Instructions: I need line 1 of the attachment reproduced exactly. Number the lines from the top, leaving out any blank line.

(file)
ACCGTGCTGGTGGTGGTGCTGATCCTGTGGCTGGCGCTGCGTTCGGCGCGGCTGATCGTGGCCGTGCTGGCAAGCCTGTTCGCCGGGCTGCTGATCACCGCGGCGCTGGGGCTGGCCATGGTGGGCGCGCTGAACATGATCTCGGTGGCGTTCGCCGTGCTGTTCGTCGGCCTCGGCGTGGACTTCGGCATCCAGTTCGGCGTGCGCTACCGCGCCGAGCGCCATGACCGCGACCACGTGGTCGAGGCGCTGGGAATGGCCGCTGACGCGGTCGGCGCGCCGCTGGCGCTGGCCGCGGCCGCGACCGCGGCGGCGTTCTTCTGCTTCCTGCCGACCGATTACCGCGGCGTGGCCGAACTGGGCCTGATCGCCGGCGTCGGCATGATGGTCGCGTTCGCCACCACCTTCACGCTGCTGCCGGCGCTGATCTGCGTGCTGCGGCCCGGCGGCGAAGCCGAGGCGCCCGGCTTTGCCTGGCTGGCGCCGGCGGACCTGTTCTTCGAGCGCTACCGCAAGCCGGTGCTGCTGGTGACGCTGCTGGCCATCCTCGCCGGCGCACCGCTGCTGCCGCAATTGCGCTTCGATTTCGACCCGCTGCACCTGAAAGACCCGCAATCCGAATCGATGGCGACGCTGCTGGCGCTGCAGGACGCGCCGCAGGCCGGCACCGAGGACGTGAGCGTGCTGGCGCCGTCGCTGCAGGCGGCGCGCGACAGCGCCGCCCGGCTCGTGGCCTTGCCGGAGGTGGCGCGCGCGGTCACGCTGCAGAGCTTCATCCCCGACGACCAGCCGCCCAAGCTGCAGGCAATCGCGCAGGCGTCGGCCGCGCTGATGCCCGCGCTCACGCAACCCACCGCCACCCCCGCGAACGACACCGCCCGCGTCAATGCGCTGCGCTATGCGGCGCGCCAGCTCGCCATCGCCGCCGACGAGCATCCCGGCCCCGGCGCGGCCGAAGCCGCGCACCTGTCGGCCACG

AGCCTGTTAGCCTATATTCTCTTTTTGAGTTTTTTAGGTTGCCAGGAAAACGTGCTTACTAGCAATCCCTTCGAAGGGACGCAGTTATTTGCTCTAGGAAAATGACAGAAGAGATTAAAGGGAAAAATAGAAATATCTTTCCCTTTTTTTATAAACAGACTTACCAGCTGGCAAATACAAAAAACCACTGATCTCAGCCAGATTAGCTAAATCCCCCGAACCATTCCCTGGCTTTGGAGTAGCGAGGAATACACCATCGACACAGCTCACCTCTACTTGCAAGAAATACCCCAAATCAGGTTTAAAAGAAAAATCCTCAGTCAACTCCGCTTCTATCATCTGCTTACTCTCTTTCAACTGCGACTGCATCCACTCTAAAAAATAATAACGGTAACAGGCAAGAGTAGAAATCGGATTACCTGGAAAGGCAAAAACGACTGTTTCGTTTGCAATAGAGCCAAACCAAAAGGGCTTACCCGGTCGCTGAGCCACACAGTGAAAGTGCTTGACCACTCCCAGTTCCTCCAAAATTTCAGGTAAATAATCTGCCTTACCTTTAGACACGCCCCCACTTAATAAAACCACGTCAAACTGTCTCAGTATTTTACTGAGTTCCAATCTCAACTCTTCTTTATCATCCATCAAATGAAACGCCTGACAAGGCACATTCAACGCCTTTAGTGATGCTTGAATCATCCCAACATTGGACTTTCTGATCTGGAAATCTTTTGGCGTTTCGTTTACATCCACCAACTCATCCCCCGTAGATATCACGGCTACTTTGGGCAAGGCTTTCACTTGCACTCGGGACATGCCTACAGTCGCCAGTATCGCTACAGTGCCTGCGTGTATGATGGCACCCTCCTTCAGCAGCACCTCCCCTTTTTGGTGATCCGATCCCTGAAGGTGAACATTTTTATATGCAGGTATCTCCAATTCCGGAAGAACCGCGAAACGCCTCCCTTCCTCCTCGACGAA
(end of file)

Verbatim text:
ACCGTGCTGGTGGTGGTGCTGATCCTGTGGCTGGCGCTGCGTTCGGCGCGGCTGATCGTGGCCGTGCTGGCAAGCCTGTTCGCCGGGCTGCTGATCACCGCGGCGCTGGGGCTGGCCATGGTGGGCGCGCTGAACATGATCTCGGTGGCGTTCGCCGTGCTGTTCGTCGGCCTCGGCGTGGACTTCGGCATCCAGTTCGGCGTGCGCTACCGCGCCGAGCGCCATGACCGCGACCACGTGGTCGAGGCGCTGGGAATGGCCGCTGACGCGGTCGGCGCGCCGCTGGCGCTGGCCGCGGCCGCGACCGCGGCGGCGTTCTTCTGCTTCCTGCCGACCGATTACCGCGGCGTGGCCGAACTGGGCCTGATCGCCGGCGTCGGCATGATGGTCGCGTTCGCCACCACCTTCACGCTGCTGCCGGCGCTGATCTGCGTGCTGCGGCCCGGCGGCGAAGCCGAGGCGCCCGGCTTTGCCTGGCTGGCGCCGGCGGACCTGTTCTTCGAGCGCTACCGCAAGCCGGTGCTGCTGGTGACGCTGCTGGCCATCCTCGCCGGCGCACCGCTGCTGCCGCAATTGCGCTTCGATTTCGACCCGCTGCACCTGAAAGACCCGCAATCCGAATCGATGGCGACGCTGCTGGCGCTGCAGGACGCGCCGCAGGCCGGCACCGAGGACGTGAGCGTGCTGGCGCCGTCGCTGCAGGCGGCGCGCGACAGCGCCGCCCGGCTCGTGGCCTTGCCGGAGGTGGCGCGCGCGGTCACGCTGCAGAGCTTCATCCCCGACGACCAGCCGCCCAAGCTGCAGGCAATCGCGCAGGCGTCGGCCGCGCTGATGCCCGCGCTCACGCAACCCACCGCCACCCCCGCGAACGACACCGCCCGCGTCAATGCGCTGCGCTATGCGGCGCGCCAGCTCGCCATCGCCGCCGACGAGCATCCCGGCCCCGGCGCGGCCGAAGCCGCGCACCTGTCGGCCACG